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Voyage To Inner Space - Exploring the Seas With NOAA Collect
Catalog of Images

17800 thumbnail picture
Bioerosion of coral reefs makes them brittle and susceptible to collapse.
1974 May
17801 thumbnail picture
Like corals, glass sponges are also partly composed of calcareous material.
17802 thumbnail picture
Staghorn corals form the forests of the reef.
17803 thumbnail picture
The lights of the camera bring out the brilliant colors of the reef.
17804 thumbnail picture
Sponges, corals and many other attached species compete for space on the reef.
17805 thumbnail picture
This temperate reef off North Carolina has hard corals and tropical fish.
North Carolina Coastal 1993 August
17806 thumbnail picture
Scientists study reefs for many reasons, economic and ecologic.
Virgin Islands
17807 thumbnail picture
Elkhorn, Acropora palmata, coral towers above reef creating habitat and beach protection.
17808 thumbnail picture
Demosponges and coralline algae on a permanent photo plot.
1984 August
17809 thumbnail picture
Diversity on cold rocky reefs can also be very high.
17810 thumbnail picture
Starfish and anemones in a cold water rocky community.
Massachusetts Coastal 1988 february
17811 thumbnail picture
Macroalgae are important habitat on temperate and northern reefs. Macrocystis
California, Southern Coast
17812 thumbnail picture
Kelp beds are extremely complex and critical marine habitats. Wise management of both kelp beds and the animals that depend on them is key to the future of our marine ecosystem.
17813 thumbnail picture
Flowers are actually worms with tubes among the reef growth.
17814 thumbnail picture
Macroalgae come in many shapes and sizes, from microscopic to tens of meters.
17815 thumbnail picture
Brown algae on a temperate Carolina reef can survive a wide temperature range. Lobophora
Shelf off North Carolina
17816 thumbnail picture
Diverse "live bottom" community on a Carolina reef.
Shelf off North Carolina
17817 thumbnail picture
Green, red and brown algae vary seasonally and differ in role as fish food.
Shelf off North Carolina
17818 thumbnail picture
Stromatolites are club-shaped structures formed by a slow buildup of microbial mats trapping ooid sands. These form in high energy channels where migrating sand dunes and chemical precipitation of carbonate cement are dominant seafloor processes.
Bahama Islands
17819 thumbnail picture
Stromatolites off NURP's research center on Lee Stocking Island.
Bahama Islands
17820 thumbnail picture
Sub taking samples on a deep sea basalt bed off Hawaii.
Hawaii
17821 thumbnail picture
Any kind of structure on the deep sea floor attracts local mobile species.
Hawaii 1985 July
17822 thumbnail picture
Offshore red algae communities serve as egg beds for New England herring.
Offshore Massachusetts, Pigeon Hill 1974 August
17823 thumbnail picture
Golden crab attempts to free a buddy from a crab trap. Geryon
Florida, northern 1988 July
17824 thumbnail picture
Experimental reefs, or casitas, help determine what factors make the best reefs.
Bahama Islands
17825 thumbnail picture
Hake lie near the base of a lost "ghost" lobster trap. Urophycis
Submarine Canyon off New England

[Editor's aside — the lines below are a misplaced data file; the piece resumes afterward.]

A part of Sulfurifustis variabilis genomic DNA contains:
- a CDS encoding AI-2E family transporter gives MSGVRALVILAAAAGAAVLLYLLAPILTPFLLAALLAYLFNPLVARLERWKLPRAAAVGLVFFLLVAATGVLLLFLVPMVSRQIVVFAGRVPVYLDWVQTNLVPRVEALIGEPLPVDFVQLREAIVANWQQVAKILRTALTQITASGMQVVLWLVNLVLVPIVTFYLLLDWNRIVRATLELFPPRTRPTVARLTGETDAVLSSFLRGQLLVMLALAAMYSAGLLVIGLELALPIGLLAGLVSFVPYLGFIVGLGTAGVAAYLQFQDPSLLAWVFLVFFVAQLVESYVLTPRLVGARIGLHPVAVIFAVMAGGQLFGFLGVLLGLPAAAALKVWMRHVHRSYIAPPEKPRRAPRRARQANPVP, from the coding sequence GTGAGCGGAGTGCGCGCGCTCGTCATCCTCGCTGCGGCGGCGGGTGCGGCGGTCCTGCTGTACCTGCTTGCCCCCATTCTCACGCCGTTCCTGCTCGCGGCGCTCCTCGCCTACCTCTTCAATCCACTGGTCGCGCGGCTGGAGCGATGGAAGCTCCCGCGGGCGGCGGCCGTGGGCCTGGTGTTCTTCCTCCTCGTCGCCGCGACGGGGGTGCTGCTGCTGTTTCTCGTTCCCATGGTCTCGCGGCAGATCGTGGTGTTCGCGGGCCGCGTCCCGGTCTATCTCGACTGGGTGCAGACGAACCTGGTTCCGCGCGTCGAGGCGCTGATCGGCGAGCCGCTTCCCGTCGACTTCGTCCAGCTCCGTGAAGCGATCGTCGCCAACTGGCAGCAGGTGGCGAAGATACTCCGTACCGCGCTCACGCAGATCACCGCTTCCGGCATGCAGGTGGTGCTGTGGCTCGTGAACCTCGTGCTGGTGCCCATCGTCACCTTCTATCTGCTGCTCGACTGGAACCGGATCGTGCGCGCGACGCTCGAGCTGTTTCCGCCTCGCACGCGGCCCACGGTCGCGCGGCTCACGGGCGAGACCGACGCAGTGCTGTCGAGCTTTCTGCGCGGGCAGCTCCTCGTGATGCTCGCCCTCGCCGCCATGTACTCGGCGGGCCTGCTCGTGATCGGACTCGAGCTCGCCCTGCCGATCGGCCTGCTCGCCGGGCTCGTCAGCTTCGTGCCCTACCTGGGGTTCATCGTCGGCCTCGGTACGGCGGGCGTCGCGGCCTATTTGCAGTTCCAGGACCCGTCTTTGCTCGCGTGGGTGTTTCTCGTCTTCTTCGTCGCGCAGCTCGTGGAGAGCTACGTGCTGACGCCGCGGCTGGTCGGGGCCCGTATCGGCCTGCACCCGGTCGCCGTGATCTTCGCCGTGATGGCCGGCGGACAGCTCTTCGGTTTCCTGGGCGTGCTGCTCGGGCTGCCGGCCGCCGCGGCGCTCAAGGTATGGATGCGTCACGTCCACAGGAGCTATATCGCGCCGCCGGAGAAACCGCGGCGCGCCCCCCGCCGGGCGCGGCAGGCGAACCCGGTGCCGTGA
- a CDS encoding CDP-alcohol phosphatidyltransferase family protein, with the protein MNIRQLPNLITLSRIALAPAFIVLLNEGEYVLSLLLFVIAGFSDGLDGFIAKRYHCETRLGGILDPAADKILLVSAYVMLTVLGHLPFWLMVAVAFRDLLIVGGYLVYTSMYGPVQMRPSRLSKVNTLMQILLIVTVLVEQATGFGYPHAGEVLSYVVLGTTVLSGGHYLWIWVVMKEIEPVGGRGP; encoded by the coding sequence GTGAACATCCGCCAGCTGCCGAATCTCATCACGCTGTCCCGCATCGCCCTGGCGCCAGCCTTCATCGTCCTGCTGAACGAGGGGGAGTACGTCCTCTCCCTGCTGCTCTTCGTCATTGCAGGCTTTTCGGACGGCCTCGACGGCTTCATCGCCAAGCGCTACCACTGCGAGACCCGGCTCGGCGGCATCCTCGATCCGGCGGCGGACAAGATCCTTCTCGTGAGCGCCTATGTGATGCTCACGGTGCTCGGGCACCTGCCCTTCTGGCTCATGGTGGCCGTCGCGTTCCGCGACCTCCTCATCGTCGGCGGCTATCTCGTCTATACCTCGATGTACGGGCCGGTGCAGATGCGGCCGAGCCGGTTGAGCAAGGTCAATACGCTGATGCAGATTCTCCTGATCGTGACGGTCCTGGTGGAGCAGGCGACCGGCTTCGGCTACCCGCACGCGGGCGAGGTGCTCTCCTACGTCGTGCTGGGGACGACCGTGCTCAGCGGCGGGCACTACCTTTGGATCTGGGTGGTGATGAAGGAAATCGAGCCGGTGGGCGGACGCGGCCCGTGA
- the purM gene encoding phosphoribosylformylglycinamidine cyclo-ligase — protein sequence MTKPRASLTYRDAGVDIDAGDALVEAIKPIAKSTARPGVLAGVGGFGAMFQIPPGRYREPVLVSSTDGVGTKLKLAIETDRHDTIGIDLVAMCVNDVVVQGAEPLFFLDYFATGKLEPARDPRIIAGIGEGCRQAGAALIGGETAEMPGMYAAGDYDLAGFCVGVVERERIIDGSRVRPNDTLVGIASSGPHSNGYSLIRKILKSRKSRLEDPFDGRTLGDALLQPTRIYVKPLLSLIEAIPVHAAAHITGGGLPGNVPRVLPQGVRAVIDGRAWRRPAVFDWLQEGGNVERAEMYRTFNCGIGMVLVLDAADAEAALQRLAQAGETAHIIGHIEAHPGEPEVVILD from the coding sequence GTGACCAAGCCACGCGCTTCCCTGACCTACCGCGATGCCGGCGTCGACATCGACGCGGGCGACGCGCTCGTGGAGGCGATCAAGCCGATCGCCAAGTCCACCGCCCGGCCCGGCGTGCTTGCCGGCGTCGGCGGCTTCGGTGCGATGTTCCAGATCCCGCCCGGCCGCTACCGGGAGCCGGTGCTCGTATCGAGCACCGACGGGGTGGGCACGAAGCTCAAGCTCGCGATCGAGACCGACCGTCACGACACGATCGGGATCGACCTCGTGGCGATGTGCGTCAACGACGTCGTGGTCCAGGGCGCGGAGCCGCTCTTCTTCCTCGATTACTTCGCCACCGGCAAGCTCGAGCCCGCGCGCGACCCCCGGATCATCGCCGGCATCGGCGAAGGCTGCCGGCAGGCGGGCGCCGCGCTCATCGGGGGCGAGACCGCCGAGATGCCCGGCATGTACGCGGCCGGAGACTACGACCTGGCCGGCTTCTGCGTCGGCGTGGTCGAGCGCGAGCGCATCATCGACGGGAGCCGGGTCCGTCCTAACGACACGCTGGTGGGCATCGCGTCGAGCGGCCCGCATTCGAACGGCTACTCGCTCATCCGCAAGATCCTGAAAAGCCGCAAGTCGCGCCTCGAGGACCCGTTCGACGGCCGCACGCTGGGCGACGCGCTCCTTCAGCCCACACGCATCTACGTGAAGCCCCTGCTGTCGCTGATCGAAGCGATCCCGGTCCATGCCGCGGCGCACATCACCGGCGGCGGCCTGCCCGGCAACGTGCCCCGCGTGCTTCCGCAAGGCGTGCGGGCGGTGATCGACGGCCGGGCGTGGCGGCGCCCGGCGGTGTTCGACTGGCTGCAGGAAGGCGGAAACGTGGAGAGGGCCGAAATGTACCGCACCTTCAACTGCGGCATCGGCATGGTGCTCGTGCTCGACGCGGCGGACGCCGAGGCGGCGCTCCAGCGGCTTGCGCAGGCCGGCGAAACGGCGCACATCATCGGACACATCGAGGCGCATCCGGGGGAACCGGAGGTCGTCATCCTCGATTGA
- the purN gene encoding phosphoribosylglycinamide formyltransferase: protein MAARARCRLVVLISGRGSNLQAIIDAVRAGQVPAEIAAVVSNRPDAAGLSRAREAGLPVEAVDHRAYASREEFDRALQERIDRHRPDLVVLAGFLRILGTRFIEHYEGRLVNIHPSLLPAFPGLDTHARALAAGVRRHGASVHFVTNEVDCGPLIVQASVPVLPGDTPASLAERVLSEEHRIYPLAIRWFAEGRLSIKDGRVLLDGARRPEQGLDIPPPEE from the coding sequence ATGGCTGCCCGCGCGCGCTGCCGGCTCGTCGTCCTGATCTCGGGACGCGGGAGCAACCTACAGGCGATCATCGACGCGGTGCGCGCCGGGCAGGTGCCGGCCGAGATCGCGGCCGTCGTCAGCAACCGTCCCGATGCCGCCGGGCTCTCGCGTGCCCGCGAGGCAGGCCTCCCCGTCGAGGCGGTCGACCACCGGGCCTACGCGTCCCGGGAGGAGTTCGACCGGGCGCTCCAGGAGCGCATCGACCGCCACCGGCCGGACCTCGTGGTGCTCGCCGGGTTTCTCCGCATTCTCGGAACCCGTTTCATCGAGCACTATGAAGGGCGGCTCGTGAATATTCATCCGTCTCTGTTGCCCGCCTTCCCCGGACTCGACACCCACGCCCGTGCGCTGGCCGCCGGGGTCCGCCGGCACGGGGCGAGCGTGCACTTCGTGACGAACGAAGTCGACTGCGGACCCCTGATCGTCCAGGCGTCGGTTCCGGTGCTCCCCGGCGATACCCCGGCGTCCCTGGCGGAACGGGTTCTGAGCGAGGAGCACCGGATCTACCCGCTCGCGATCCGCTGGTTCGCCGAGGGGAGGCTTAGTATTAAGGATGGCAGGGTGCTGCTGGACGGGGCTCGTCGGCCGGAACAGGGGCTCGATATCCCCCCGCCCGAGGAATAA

17826 thumbnail picture
Once popular tire reefs may break apart and wash up on beaches.
1976 August
17827 thumbnail picture
Artificial reefs can increase productivity of sandy bottoms.
17828 thumbnail picture
Tagged Graysby grouper inside reef block.
17829 thumbnail picture
Clam shell bed around a thermal mound in 2800 meters.
Pacific Ocean, mid-ocean ridge
17830 thumbnail picture
Black smoker chimney on Endeavour Ridge spouts super-heated water and chemicals.
Pacific Ocean, Endeavour ridge
17831 thumbnail picture
Edge of a brine pool, a super salty pond, populated by mussels at 800 meters. Bathymodiolus
Gulf of Mexico, Green Canyon 1990 July
17832 thumbnail picture
Tube worms living at a Gulf of Mexico hydrocarbon seep are 2 meters long. Lamellibranchia
Gulf of Mexico, Green Canyon
17833 thumbnail picture
Tube worms at a Pacific hydrothermal vent are related to hydrocarbon seep worms. Riftia pachyptila
Pacific Ocean
17834 thumbnail picture
Black smoker at a mid-ocean ridge hydrothermal vent.
Atlantic Ocean
17835 thumbnail picture
Hydrothermal vent tubeworms get energy from bacteria that live in their plumes.
Pacific Ocean
17836 thumbnail picture
Sub samples show temperatures in hydrothermal vents exceed 300 degrees celsius.
17837 thumbnail picture
Mussels, worms and a spider crab at a hydrocarbon seep community.
Gulf of Mexico
17838 thumbnail picture
Minerals venting from the seafloor, provide chemosynthetic sustenance for bacteria, some of Earth's earliest life,
17839 thumbnail picture
Spider crabs around vent sites on the Juan de Fuca Ridge.
17840 thumbnail picture
Tube worms feeding at base of a black smoker chimney hydrothermal vent.
17841 thumbnail picture
Black smoker chimney and shrimp on the Mid-Atlantic Ridge.
17842 thumbnail picture
Wire corals and snappers on the slope off Hawaii.
Hawaii 1982 March
17843 thumbnail picture
Sea urchin grazing deep hard bottom off Hawaii.
Hawaii 1982 March
17844 thumbnail picture
Sea cucumber grazing deep hard bottom off Hawaii.
Hawaii 1982 March
17845 thumbnail picture
Basket star curled on deep hard bottom off Hawaii.
Hawaii 1982 March
17846 thumbnail picture
Sub manipulator prepares to collect coral specimen on the deep slope off Hawaii.
Hawaii 1982 March
17847 thumbnail picture
Although there is little light, deep (>500 ft) reefs off Hawaii are productive.
Hawaii 1982 March
17848 thumbnail picture
Yellow gorgonian on deep reef off Hawaii.
Hawaii 1982 March
17849 thumbnail picture
Attached species compete for space on deep reef off Hawaii.
Hawaii 1982 March

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November 10, 2017